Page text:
DeSantis, With Demanding Day Job, Not Firing Back at Sununu, Trump

Florida Gov. Ron DeSantis is not running for president—at least not officially, not formally, not yet—so it is not necessarily surprising that the Sunshine State’s Republican chief executive has not responded to preemptive attacks from potential rivals for the 2024 GOP nod.

Way-too-early polls show DeSantis and former President Donald Trump are, far and away, the top two potential hopefuls among survey respondents to emerge victorious from Republican primaries beginning next February, and in the following fall to challenge the Democratic candidate, now likely but not certainly, incumbent President Joe Biden.

Trump officially announced on Nov 15 that he was running in the 2024 presidential election and has zeroed in on DeSantis with a withering string of criticisms. 

DeSantis has not responded directly to Trump’s attacks, including his claim that as a relatively little-known United States Representative in 2018, he came to the president with “tears in his eyes” to “beg” for the endorsement that put him into the Governor’s Mansion in Tallahassee.

Not known for not responding to challenges, DeSantis and his varied campaign committees and supporters have been relatively quiet in pushing back against Trump’s targeted barbs at the governor.

Instead, DeSantis in near-daily briefings, touts his initiatives and successes as the governor of the nation’s third-most populous state, contrasting his leadership against that of Biden in the White House and Democrats elsewhere.

Epoch Times Photo
New Hampshire Gov. Chris Sununu speaks onstage during the 2022 Concordia Lexington Summit—Day 1 at Lexington Marriott City Center, in Lexington, Ky., on April 7, 2022. (Jon Cherry/Getty Images for Concordia)

Et Tu, Sununu?

On Feb. 9, New Hampshire Gov. Chris Sununu, a potential 2024 GOP presidential candidate, pretty much announced he was running by doing what Trump is doing—bashing a rival front-runner, DeSantis.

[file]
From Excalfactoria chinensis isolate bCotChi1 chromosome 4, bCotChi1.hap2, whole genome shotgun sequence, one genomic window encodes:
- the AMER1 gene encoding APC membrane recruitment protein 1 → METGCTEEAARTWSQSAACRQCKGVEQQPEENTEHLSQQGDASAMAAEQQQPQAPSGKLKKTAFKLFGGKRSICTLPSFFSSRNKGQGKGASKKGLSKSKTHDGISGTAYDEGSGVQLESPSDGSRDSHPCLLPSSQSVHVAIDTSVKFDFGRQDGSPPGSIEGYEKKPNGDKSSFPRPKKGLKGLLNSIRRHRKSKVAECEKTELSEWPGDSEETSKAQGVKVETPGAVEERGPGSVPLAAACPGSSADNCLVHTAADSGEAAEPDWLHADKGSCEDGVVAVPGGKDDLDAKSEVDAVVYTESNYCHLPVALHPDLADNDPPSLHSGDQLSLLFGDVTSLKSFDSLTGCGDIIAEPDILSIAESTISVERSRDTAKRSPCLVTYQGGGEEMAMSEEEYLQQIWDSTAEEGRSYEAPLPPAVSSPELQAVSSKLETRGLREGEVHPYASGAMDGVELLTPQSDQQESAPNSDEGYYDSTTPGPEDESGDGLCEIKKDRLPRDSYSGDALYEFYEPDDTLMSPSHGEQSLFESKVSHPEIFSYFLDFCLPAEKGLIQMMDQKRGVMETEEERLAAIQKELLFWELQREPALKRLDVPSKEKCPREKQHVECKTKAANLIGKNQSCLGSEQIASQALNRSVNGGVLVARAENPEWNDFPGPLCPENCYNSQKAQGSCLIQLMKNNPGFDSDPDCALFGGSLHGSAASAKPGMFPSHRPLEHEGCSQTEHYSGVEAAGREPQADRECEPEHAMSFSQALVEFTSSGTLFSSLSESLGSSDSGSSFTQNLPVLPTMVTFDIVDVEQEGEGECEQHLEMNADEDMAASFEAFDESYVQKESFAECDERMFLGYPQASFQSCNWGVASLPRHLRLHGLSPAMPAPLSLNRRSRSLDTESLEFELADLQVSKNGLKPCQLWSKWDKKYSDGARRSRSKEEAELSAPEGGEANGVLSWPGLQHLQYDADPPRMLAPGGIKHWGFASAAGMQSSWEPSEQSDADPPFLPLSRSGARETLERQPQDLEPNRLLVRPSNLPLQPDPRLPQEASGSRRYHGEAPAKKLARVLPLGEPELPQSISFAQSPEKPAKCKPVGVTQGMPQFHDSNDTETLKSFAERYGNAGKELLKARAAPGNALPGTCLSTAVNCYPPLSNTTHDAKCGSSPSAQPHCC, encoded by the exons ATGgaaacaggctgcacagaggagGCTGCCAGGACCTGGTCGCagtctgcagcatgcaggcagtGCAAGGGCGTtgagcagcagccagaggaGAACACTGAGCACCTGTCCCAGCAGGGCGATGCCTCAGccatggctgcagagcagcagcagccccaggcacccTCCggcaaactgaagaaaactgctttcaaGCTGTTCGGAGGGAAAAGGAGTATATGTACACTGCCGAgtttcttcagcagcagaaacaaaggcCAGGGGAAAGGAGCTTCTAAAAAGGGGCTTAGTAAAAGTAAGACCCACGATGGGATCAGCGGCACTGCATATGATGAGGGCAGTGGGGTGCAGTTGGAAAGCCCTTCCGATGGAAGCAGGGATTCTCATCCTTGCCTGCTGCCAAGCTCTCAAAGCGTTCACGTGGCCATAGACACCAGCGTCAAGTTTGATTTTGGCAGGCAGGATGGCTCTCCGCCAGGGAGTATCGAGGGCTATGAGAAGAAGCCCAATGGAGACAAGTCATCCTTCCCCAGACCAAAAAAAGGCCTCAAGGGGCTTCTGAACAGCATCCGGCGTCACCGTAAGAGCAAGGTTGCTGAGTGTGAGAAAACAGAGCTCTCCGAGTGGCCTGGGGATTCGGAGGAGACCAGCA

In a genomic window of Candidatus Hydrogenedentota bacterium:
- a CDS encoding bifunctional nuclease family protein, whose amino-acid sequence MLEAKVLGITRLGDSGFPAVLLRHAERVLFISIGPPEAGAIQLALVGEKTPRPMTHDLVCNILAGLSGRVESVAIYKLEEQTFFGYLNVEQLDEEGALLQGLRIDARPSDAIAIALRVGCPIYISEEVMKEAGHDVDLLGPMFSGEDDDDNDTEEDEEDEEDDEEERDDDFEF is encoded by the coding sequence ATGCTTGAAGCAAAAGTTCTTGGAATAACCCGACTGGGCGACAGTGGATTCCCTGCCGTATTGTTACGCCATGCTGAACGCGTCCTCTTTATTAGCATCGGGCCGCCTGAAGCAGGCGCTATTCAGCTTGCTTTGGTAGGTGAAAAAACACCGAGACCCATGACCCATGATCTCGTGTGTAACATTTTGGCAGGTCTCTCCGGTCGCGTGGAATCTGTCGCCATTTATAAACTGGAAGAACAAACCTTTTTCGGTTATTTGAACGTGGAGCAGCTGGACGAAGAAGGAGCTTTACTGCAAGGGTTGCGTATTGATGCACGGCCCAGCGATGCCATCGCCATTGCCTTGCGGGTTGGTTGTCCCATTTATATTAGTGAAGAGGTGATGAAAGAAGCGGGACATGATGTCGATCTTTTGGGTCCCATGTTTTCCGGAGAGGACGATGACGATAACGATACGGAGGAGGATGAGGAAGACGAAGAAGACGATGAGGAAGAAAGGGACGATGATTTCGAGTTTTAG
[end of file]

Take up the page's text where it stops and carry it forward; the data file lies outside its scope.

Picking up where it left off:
Speaking at ‘POLITICO at The Fifty: America’s Governors,’ Sununu said he was the “most fiscally conservative governor in the country,” that his state honors the Second Amendment “far and away the best,” and would challenge any state to compare its record against his when it comes to regulatory reform.

And then he essentially announced he’s running for his party’s 2024 presidential nod by taking a potshot at a front-runner who hasn’t announced—yet—that he’s running.

“I’m ranked No. 1 in personal freedoms,” Sununu told POLITICO’s Lisa Kashinsky. “Sorry, Ron, you’re No. 2.” 

DeSantis hasn’t responded. The Ready For Ron committee, among groups coalescing to back his expected presidential run had not, by early afternoon on Feb. 10, returned phone calls from The Epoch Times seeking a response.

If DeSantis wanted to return fire, however, he could note that Sununu probably has a lot of time on his hands to critique fellow governors’ performances.

New Hampshire is the fifth-smallest by area, and 10th-least populous, of the nation’s 50 states. Florida is seven times larger in land mass and, with 21.8 million residents, 15 times more populous than the 1.4 million people who live in New Hampshire. There are five counties in Florida with more people—and more complexities—than in the entire state of New Hampshire.

DeSantis is campaigning by not campaigning— for now—because, apparently, unlike his preemptive rivals, he’s got a day job and he’s sticking to it.

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